Heads up, in this chapter, you’re going to read a lot of personal details. Because it’s during this time in which I really started to grow.
In April of 2007, I began my six-month leave from film school in order to really find out who I was and what I wanted to do with my life. During this time, all I did, almost every day was work at Pizza Hut. That’s right. All I did every day was drive my 1999 red Oldsmobile Alero and deliver pizzas.
I couldn’t have done it without video games, WWE…and anime. Haha! By then I had my own one-bedroom apartment, friggin, finally. No more sharing spaces or coming home to half my bottles of water missing. But this also means that I’d have no one watching me really pig out on all the pizza and wings I could eat every night.
I don’t want to get into how much of a glutton I was. I have other essays for that. But the point is, when you have no direction in life…entertainment gives you something to look forward to.
With the WWE, it’s a continual story line by which you have something to look forward to every week, twice a week. I had just bought a PS3 and was getting down to some Marvel Alliance. I was also jamming out to a Korean hip hop group I just discovered called “Epik High,” with hits like “Fly” and “Paris”.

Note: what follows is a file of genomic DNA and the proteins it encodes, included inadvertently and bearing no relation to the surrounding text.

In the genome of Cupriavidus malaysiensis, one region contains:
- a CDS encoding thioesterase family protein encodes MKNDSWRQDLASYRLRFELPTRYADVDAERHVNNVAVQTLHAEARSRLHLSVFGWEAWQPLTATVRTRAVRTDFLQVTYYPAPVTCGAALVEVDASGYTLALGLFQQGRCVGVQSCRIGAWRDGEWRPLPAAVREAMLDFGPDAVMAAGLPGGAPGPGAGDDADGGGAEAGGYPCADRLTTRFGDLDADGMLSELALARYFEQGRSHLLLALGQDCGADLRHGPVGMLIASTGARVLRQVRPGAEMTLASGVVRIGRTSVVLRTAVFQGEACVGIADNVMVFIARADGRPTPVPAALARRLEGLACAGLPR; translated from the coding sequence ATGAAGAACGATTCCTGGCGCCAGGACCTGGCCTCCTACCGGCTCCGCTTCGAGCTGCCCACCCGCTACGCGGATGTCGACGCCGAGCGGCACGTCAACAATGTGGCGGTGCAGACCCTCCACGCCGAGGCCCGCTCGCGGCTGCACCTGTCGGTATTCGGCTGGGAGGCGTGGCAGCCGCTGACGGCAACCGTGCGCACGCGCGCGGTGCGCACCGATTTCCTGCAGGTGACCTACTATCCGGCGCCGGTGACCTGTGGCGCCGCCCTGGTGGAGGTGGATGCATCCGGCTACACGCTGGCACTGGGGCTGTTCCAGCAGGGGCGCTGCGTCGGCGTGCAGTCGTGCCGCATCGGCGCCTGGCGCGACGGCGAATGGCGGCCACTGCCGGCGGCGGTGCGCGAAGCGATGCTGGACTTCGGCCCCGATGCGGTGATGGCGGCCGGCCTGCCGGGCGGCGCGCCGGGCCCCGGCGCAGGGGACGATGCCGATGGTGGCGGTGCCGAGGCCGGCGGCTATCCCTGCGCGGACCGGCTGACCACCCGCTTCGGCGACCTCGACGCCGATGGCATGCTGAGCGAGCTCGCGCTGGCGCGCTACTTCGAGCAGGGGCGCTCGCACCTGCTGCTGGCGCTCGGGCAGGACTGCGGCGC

But the main thing that really put a smile on my face was an anime called “Bleach”.
That’s right, if we have any Bleach fans in the house. Their first season had a catchy theme song for their opening. It was called “Asterisk” by Orange Range. In May of 2007, I remember a lot of blazing hot days listening to Orange Range. My car broke down so many times, Tire Plus became kind of a hangout for me.
The thing about Orange Range that appealed to me…oddly enough was the rapping. They didn’t do metal music like Dir En Grey, nor did they have a heavy-handed edgy sound like Miyavi. It was just rock. They had three vocalists that could sing, rap, and blend their voices. Honestly, I thought that was just so cool.
Mind you, I’m not a rapper. I don’t pretend to be an expert in hip hop or the art of the flow. By then, I’ve come to notice that almost every group has rappers in which one is bass-heavy, and the other is lighter, or more sharper in tone. For instance in Big Bang, you have TOP with his bass-heavy voice, while G-Dragon is sharper. The Korean hip hop group Epik High was the same. You had DJ Tukutz providing the music, Tablo was the sharper, lighter tone, while Mithra Jin had a deeper voice.
Orange Range was the same, except they didn’t just have two. They had three, one bass-heavy, one-middle range, and one high-ranging. A good, clear example of what I’m talking about is with this gem, “Kirikirimai”.
At :10, you have the middle range
At :17, you have the high range
At :26, you have the low, bass heavy rapper.
“Viva Rock,” “Chesto,” and “Twister” were other favorites. It’s peculiar and I’m ashamed to say, I never cared to look up their background or memorize the member’s names.
Perhaps it was because as soon as I discovered Orange Range, it was just a matter of days before I learned about Uverworld. I know that sounds like a diss to Orange Range, but believe me it’s not my intention. Orange Range was awesome…but Uverworld blew me away.
In watching “Bleach,” once you get past episode 25, they have a new theme opening. It’s a song called “D-TecnoLife” by Uverworld.
No lie…I played that song so many times that I can literally sing the lyrics and sing it well.